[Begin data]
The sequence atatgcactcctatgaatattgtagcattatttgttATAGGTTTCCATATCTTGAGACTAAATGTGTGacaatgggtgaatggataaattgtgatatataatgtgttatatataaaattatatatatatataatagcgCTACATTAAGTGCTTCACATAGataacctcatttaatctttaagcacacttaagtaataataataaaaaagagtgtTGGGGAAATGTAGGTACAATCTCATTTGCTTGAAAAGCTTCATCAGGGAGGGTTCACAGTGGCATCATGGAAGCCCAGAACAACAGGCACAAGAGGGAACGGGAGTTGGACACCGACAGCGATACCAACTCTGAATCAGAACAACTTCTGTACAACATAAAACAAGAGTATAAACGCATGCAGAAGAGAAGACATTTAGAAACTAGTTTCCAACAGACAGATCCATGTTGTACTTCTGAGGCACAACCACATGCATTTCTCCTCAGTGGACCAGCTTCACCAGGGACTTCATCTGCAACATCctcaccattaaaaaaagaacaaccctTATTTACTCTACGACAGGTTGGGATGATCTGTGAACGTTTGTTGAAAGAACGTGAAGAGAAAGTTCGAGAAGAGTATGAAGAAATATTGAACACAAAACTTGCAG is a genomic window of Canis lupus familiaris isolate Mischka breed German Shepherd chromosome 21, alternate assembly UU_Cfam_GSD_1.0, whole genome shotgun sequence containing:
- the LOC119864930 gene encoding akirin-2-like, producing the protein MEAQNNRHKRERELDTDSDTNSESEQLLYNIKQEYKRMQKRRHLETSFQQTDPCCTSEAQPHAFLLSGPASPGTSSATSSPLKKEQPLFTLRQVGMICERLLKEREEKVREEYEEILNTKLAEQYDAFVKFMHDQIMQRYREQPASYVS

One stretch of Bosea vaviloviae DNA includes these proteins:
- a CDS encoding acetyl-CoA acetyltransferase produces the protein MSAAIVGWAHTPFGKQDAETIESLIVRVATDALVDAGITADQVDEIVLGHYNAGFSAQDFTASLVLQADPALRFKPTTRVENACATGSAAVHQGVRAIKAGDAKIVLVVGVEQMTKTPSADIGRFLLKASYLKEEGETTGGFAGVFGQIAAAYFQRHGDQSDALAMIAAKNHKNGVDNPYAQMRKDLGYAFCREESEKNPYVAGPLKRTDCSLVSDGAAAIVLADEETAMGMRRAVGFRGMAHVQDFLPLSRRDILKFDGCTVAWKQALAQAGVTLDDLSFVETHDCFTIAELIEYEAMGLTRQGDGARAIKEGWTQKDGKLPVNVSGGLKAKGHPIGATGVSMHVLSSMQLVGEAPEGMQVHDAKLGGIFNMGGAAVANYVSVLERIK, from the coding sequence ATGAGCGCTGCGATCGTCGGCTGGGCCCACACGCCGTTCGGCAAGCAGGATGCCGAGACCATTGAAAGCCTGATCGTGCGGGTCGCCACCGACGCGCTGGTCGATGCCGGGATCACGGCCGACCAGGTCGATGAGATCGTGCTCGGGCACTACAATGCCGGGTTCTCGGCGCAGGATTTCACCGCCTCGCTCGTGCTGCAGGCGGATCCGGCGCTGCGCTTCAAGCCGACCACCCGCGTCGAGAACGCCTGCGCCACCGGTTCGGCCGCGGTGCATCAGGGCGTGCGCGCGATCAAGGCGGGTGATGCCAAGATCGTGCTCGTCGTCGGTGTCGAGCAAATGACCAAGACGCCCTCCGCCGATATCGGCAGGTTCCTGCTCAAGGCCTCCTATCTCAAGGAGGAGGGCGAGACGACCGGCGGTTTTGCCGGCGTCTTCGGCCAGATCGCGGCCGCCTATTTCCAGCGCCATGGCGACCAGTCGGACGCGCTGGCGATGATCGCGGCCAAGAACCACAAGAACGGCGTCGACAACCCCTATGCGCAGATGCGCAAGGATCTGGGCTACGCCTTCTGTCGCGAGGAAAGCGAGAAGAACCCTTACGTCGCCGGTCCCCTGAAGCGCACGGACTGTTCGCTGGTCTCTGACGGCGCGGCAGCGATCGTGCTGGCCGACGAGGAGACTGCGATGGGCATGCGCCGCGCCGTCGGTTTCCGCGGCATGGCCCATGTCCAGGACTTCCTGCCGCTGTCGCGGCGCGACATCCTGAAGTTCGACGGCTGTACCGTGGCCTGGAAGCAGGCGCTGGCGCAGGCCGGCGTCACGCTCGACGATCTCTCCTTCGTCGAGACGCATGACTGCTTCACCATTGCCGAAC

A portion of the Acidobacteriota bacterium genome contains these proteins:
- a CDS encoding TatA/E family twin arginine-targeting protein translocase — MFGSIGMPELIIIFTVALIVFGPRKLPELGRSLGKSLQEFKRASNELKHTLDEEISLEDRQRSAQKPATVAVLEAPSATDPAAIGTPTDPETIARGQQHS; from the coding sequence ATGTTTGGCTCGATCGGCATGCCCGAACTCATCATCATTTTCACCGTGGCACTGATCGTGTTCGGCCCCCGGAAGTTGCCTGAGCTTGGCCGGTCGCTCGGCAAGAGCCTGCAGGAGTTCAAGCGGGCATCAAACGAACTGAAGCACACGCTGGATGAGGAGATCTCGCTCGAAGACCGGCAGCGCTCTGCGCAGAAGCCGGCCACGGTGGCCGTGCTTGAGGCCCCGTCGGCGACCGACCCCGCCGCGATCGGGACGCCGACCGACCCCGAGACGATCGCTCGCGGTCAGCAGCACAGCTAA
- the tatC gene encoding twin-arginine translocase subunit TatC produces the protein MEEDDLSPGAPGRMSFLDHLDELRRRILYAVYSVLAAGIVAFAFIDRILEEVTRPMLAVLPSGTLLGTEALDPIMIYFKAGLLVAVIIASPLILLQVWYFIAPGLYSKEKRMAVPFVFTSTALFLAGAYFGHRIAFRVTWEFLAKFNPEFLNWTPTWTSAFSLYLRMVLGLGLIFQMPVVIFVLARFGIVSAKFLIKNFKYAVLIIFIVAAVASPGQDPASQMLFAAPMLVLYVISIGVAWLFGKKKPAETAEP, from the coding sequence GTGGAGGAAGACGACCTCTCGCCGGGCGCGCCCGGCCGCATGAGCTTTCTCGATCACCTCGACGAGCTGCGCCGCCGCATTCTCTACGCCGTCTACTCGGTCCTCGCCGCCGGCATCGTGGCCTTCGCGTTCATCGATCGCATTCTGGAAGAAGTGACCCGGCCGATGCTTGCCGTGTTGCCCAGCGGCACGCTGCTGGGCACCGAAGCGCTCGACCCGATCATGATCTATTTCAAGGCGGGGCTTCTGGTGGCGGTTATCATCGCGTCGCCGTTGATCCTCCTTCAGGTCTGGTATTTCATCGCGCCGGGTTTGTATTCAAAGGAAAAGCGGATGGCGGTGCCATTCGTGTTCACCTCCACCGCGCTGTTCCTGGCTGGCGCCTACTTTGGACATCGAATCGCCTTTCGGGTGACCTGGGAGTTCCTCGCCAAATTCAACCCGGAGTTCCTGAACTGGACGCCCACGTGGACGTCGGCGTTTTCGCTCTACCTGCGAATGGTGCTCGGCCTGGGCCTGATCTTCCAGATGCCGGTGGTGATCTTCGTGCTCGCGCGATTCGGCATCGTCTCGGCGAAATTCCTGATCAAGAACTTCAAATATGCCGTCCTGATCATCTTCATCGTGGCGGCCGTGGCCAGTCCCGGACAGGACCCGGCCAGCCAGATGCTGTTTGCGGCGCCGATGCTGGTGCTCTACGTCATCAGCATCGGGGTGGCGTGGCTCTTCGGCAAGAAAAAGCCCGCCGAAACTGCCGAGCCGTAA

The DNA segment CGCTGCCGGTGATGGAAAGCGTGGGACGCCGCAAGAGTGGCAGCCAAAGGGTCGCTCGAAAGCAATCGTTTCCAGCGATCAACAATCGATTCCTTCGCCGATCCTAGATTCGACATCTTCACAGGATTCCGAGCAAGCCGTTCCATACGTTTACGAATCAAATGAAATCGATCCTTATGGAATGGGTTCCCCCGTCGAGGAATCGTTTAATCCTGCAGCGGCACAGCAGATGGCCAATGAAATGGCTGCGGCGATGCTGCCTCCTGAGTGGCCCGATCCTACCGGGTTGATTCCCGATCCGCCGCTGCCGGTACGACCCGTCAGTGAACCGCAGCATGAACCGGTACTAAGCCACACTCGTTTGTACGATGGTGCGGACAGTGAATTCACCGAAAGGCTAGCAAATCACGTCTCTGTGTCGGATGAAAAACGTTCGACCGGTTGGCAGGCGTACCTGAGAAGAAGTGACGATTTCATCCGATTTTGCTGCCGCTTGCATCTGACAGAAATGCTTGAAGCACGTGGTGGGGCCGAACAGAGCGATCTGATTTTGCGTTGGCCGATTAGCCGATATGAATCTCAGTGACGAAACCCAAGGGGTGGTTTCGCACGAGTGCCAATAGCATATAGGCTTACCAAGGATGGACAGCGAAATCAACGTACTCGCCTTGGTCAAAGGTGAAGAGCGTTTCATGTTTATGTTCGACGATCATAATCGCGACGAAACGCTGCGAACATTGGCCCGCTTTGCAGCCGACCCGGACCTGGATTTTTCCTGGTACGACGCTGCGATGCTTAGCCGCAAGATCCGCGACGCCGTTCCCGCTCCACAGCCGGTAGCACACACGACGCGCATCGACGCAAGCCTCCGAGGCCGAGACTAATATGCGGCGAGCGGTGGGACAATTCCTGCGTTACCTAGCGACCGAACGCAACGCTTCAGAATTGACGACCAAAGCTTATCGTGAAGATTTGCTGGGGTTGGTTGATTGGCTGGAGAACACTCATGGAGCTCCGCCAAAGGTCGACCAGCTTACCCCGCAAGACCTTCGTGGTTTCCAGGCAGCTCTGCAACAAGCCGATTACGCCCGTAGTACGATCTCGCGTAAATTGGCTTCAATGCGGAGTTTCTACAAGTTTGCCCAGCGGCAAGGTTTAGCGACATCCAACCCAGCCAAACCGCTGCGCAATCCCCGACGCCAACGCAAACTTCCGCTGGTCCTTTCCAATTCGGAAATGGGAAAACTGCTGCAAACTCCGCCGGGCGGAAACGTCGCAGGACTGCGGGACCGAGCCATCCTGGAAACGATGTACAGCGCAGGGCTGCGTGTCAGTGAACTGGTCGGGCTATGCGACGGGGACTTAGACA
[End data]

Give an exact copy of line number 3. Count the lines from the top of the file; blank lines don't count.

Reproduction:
One stretch of Bosea vaviloviae DNA includes these proteins: